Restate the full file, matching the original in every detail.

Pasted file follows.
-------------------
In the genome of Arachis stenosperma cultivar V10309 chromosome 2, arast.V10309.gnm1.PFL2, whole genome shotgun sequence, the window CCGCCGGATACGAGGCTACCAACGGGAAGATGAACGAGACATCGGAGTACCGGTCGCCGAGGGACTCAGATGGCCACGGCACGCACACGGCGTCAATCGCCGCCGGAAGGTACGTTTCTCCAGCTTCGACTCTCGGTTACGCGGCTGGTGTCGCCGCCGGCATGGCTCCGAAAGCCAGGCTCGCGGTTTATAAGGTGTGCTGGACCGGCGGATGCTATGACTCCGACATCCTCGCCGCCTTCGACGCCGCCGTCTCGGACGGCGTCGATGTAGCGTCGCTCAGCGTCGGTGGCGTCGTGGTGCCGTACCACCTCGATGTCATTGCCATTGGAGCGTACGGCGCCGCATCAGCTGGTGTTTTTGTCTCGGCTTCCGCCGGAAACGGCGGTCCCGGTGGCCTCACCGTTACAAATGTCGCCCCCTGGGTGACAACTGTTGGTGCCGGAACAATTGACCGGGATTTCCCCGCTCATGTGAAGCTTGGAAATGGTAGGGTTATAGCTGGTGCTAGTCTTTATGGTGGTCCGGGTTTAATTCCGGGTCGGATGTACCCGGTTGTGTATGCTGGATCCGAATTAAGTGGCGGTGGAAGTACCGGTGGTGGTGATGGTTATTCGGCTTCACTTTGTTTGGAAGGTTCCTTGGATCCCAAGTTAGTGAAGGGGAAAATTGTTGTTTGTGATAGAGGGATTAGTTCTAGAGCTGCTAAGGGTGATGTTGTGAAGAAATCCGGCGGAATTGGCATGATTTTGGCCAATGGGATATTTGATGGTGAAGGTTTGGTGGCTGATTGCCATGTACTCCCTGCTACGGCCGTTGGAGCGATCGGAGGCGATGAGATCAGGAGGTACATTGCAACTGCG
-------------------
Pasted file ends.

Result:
In the genome of Arachis stenosperma cultivar V10309 chromosome 2, arast.V10309.gnm1.PFL2, whole genome shotgun sequence, the window CCGCCGGATACGAGGCTACCAACGGGAAGATGAACGAGACATCGGAGTACCGGTCGCCGAGGGACTCAGATGGCCACGGCACGCACACGGCGTCAATCGCCGCCGGAAGGTACGTTTCTCCAGCTTCGACTCTCGGTTACGCGGCTGGTGTCGCCGCCGGCATGGCTCCGAAAGCCAGGCTCGCGGTTTATAAGGTGTGCTGGACCGGCGGATGCTATGACTCCGACATCCTCGCCGCCTTCGACGCCGCCGTCTCGGACGGCGTCGATGTAGCGTCGCTCAGCGTCGGTGGCGTCGTGGTGCCGTACCACCTCGATGTCATTGCCATTGGAGCGTACGGCGCCGCATCAGCTGGTGTTTTTGTCTCGGCTTCCGCCGGAAACGGCGGTCCCGGTGGCCTCACCGTTACAAATGTCGCCCCCTGGGTGACAACTGTTGGTGCCGGAACAATTGACCGGGATTTCCCCGCTCATGTGAAGCTTGGAAATGGTAGGGTTATAGCTGGTGCTAGTCTTTATGGTGGTCCGGGTTTAATTCCGGGTCGGATGTACCCGGTTGTGTATGCTGGATCCGAATTAAGTGGCGGTGGAAGTACCGGTGGTGGTGATGGTTATTCGGCTTCACTTTGTTTGGAAGGTTCCTTGGATCCCAAGTTAGTGAAGGGGAAAATTGTTGTTTGTGATAGAGGGATTAGTTCTAGAGCTGCTAAGGGTGATGTTGTGAAGAAATCCGGCGGAATTGGCATGATTTTGGCCAATGGGATATTTGATGGTGAAGGTTTGGTGGCTGATTGCCATGTACTCCCTGCTACGGCCGTTGGAGCGATCGGAGGCGATGAGATCAGGAGGTACATTGCAACTGCG